Option 2 would work as follows: you get your monthly salary, and you manually siphon off your chosen amount every month. The unfortunate thing here is that you will have been taxed, so you effectively have to pay 20% more than you would have done if this were a gross pension contribution. However, what this method allows you to do is set up an ISA  for yourself (either a halal cash ISA or a stocks & shares ISA) and funnel away your chosen amount into this account every month. You can then either keep accumulating (if you open a cash ISA) or choose to invest into sharia-compliant companies of your choice or a sharia-compliant fund (if you open a stocks & shares ISA).

The great thing about option 2 is that even though you will get taxed, withdrawals from an ISA are free of tax or limits. Whereas pensions come with strict rules (and fees may be applicable) when it comes to withdrawal, ISAs are very straightforward – there is no tax on withdrawal and you can take out all the money (subject to the rules of your ISA provider). This means that you don’t have to wait until state pension age to start withdrawing – your ISA is yours and you can do what you like with it.

ISAs are not a designated retirement vehicle in the same way a pension is, but they are extremely flexible and there is no reason why you cannot use an ISA to actually save for retirement.

Option 3 – a SIPP works in a very similar way to an ISA from a practical perspective (i.e. it’s your account, you can manage it, etc), but comes with the formal rules of a pension – namely, you cannot withdraw until state pension age and the usual pension rules on drawing down apply.

On the plus side, you do get the 20% relief that you get with workplace pension contributions. The way it works from a practical perspective is that the money you contribute into the SIPP is not deducted from your gross pay. You will instead have to pay it yourself from your net pay, but then 20% of that amount is credited, and that constitutes your tax relief from the Government.

So what you could do is open a SIPP, and invest in halal companies or funds with your money and take complete ownership of your pension monies and investment activity.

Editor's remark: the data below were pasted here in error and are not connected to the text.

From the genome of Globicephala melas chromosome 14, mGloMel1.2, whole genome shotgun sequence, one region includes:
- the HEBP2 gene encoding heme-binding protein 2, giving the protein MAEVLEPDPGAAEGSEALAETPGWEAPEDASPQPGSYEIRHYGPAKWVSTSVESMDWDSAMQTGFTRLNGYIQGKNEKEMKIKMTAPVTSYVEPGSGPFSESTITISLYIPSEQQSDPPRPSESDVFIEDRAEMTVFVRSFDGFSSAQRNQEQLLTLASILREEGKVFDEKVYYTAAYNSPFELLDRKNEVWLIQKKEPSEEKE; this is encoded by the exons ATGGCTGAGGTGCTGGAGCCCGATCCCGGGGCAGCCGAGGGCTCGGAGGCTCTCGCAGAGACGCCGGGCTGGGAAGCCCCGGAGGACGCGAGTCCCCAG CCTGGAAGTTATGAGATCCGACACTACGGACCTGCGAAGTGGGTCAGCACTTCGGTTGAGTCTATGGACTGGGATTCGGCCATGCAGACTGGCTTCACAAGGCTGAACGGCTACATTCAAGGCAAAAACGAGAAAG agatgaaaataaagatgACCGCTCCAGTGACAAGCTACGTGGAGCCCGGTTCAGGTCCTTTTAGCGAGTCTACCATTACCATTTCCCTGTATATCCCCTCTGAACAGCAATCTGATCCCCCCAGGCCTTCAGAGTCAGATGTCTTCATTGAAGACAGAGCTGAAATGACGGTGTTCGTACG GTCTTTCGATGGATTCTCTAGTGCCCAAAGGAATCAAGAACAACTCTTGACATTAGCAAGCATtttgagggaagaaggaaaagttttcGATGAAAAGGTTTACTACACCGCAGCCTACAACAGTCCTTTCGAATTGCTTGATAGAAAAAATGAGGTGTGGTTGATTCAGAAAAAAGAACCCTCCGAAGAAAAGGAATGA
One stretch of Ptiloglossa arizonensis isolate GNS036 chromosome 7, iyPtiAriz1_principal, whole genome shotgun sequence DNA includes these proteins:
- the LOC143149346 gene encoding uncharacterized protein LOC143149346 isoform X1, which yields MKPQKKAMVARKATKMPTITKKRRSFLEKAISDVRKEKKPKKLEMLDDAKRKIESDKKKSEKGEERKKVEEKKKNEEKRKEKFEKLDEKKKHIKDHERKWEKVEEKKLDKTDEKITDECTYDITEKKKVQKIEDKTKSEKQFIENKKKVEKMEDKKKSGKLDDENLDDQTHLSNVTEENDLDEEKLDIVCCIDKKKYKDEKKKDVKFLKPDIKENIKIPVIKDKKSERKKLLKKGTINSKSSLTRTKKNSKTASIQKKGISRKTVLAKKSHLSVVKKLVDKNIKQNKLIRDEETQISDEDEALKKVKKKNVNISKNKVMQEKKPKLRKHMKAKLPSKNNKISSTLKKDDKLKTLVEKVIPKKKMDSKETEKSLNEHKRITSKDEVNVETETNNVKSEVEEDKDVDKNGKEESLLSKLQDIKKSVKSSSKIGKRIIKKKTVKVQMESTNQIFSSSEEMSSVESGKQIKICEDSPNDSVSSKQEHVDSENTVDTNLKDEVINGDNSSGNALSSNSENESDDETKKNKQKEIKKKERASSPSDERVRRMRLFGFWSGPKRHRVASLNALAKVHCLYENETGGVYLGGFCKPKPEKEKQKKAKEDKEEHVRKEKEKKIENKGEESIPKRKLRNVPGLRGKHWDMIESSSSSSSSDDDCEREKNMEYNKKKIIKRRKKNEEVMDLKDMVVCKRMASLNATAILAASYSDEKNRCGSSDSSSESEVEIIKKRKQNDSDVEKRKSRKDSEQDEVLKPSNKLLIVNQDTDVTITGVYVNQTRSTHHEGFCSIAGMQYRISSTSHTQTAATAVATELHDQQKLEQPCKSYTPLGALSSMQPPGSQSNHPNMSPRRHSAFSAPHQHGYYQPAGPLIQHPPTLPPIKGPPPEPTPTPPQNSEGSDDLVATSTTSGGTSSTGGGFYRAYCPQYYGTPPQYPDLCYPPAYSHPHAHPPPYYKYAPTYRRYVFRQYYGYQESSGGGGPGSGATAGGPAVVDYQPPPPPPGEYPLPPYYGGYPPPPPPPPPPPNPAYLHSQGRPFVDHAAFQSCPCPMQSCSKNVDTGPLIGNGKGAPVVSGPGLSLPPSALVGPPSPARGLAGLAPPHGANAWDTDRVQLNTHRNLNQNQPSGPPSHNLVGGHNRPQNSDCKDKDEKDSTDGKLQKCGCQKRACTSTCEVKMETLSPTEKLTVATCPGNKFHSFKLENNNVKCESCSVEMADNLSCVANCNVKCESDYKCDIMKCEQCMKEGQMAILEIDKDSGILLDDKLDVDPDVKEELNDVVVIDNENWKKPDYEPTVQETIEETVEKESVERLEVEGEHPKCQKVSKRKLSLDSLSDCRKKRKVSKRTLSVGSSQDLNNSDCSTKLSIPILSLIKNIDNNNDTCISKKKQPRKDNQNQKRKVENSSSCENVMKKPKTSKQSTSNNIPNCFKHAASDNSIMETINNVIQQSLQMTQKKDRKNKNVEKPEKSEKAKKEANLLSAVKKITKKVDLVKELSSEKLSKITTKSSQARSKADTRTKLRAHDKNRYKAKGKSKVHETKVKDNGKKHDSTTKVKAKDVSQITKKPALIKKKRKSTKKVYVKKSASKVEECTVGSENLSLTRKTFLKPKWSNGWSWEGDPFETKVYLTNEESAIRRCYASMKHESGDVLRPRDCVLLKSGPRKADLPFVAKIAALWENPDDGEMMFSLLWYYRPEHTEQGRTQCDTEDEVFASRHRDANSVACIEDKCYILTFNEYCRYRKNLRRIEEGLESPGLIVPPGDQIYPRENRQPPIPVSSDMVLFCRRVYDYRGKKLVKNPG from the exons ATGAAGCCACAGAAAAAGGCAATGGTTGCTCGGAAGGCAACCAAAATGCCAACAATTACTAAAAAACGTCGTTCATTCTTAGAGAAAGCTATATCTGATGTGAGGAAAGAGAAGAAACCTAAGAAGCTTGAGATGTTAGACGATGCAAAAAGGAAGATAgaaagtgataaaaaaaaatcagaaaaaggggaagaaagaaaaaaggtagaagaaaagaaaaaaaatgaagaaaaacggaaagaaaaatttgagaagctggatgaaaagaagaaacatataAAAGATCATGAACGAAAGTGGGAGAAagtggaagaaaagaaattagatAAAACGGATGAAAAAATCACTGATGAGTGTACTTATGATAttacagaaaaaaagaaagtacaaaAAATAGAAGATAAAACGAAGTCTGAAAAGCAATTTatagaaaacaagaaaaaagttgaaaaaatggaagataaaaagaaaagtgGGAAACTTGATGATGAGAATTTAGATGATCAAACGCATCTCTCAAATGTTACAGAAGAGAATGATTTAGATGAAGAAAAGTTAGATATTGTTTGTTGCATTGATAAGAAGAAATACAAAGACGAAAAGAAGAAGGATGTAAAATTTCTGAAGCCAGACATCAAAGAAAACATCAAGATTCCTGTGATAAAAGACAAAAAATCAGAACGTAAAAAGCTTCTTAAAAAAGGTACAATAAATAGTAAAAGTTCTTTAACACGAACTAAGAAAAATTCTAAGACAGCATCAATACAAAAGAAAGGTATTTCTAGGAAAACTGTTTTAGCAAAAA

As for employer contributions to a SIPP, they are not obligatory but employers can choose to contribute to your SIPP.

One last thought

You will see that a SIPP is very similar to a standard workplace pension, except it’s you that is controlling the investment activity. This makes me wonder why employers are not obliged to contribute to a SIPP if that is what you are choosing to operate instead of a normal workplace pension.

If you are lucky enough to get your employer to agree to do it, then great. However, there is no obligation on them.

I am of the view that the individual should have the choice of what their pension looks like, and that employer contributions should not be predicated on an employee having a pension with a certain company.

For me, the ideal scenario for an employee concerned with sharia-compliance and not having that option in the workplace pension, would be the ability to open a SIPP and have employer contributions.

Update: we’ve also now got a detailed article on defined benefit pension schemes so make sure you check it out: click here.

Your thoughts are welcome as ever!

14 Comments

Keep Reading

14 Comments. Leave new

  • I have been a pension investment manager for many years, so when I saw your topic it attracted my attention. Pension funds use fixed income investments routinely to diversify the risk of stocks and other investments, and funds who wish to minimize risk through ALM (asset-liability management) will use a very high proportion of fixed income investments.

    I presume when you refer to sharia compliance you mean the screens typically applied to minimize exposure to conventional interest (riba) bearing securities and loans, and to prohibited products such as pork and alcohol. The former is quantitatively the most important. Modernist scholars such as Fazlur Rahman and Abdullah Saeed assert (quite reasonably in my view) that interest in modern competitive regulated financial markets is not the same as the prohibited riba from the time of the prophet. Consequently whether pension investments are halal depends on whether you are a modernist or a literalist like Taqi Usmani.